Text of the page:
The success of many organisations depends upon their ability to collaborate and communicate with others effectively in a virtual environment. All too often it goes wrong, leaving some individuals feeling isolated or frustrated, and struggling to achieve their goals with projects going off track. People often think that everything they have learnt in the physical world can be translated into online presentations and meetings, but in reality it can’t. Built on practical examples, learnings from business psychology and neuroscience, this session gives participants a toolkit they can use to increase their virtual impact.
- Understand where virtual communication goes wrong
- Be able to adapt structure and content to make an impact virtually
- Harness the power of the voice to maximise engagement
- Know how to keep people engaged and build rapport
- Understand what a virtual audience wants
What are your experiences of virtual communication, good or bad? As remote communication becomes far more commonplace at work, different platforms mean we’re more and more often presenting ideas to a virtual audience. Agenda, objectives. What do virtual audiences want?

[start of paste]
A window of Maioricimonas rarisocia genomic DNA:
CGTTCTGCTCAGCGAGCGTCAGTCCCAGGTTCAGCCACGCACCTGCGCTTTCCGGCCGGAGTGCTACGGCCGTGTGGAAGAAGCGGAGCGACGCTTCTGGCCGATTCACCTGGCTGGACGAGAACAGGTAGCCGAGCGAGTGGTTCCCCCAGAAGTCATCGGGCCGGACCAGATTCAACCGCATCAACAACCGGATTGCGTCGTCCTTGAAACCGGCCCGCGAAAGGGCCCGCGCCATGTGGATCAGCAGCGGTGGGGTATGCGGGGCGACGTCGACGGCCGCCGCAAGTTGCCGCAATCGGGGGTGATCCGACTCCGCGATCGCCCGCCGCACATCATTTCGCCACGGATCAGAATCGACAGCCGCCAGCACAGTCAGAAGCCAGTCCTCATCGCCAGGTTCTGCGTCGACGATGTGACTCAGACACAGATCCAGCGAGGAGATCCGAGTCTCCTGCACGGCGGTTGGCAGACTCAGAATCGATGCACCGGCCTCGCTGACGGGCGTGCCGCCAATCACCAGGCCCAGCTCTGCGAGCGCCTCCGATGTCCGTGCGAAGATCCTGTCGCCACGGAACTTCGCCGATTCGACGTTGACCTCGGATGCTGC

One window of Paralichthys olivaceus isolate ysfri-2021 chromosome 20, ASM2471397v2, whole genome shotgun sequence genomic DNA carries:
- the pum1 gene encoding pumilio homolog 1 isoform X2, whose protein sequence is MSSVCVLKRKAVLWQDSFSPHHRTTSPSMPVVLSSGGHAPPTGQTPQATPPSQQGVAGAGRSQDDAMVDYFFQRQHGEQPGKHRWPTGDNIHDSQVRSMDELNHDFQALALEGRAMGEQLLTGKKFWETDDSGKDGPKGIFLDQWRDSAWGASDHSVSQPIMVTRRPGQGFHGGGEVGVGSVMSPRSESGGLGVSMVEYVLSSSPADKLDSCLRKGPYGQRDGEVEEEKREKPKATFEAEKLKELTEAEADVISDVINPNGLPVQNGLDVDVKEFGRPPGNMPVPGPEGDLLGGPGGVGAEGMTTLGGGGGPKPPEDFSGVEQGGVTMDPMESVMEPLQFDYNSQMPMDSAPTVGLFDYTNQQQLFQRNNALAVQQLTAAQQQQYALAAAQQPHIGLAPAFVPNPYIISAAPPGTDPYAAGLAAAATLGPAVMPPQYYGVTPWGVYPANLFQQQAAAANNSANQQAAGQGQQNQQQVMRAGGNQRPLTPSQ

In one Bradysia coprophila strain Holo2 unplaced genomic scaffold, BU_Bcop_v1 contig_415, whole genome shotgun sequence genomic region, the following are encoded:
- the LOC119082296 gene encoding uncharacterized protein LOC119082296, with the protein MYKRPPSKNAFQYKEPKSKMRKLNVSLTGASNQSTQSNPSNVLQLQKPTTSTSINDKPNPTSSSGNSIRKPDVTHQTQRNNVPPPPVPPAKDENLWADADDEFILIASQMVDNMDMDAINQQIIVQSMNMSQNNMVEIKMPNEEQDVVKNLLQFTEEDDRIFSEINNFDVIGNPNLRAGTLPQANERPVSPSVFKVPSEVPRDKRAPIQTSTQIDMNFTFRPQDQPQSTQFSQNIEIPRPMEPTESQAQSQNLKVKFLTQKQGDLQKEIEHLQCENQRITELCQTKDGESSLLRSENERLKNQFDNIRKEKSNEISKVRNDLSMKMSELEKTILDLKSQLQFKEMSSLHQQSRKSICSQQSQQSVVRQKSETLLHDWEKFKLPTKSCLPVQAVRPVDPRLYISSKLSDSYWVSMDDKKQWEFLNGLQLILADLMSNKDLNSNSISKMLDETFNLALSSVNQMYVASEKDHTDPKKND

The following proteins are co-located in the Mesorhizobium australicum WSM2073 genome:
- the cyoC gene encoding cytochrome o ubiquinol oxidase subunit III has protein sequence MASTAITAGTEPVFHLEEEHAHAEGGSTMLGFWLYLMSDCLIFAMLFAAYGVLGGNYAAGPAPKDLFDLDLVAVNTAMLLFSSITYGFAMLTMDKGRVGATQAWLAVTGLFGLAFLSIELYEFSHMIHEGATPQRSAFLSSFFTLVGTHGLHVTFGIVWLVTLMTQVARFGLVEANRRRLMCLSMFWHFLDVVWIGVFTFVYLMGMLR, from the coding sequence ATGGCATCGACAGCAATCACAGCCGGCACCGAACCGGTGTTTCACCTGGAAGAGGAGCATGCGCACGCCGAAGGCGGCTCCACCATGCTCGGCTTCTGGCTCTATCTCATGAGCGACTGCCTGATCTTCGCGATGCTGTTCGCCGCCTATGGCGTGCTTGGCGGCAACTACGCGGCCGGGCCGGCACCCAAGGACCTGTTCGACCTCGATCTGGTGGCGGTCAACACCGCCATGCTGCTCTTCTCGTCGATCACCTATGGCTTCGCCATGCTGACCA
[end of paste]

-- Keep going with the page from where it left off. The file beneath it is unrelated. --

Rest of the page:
When we communicate, we’re in control of three channels: how we sound, what we say and what we show. When we work virtually this can mean we’re either using three channels or two (telecon). Participants explore the positive behaviours for each channel. What can get in the way? Being slumped over a laptop can often reduce impact in posture, how you look and also how you sound since it compresses your chest. Using your voice to maximise engagement. Practice from a member of the group with feedback.
When you can’t see the people you’re speaking to it can be easy for them to get distracted by doing some work, speaking to a colleague or eating lunch. Making sure you use visual aids that keep people focussed and avoid distractions. Keeping detail to a minimum where possible to avoid overwhelm (cognitive load theory).
In a face-to-face meeting, time is dedicated to building relationships. Often this is forgotten when you’re on a virtual call – or it’s much shorter than it would be if you’re physically together. Making sure you allow enough time.
Participants reflect on their next steps and how they will implement their learning in the workplace. Each person makes a commitment for what they will do differently in a group whiteboard which can be circulated to participants following the session as a reminder of their actions.
To discuss which webinars would best suit you, just give us a call on 01582 463460 and we’ll be happy to talk you through the options.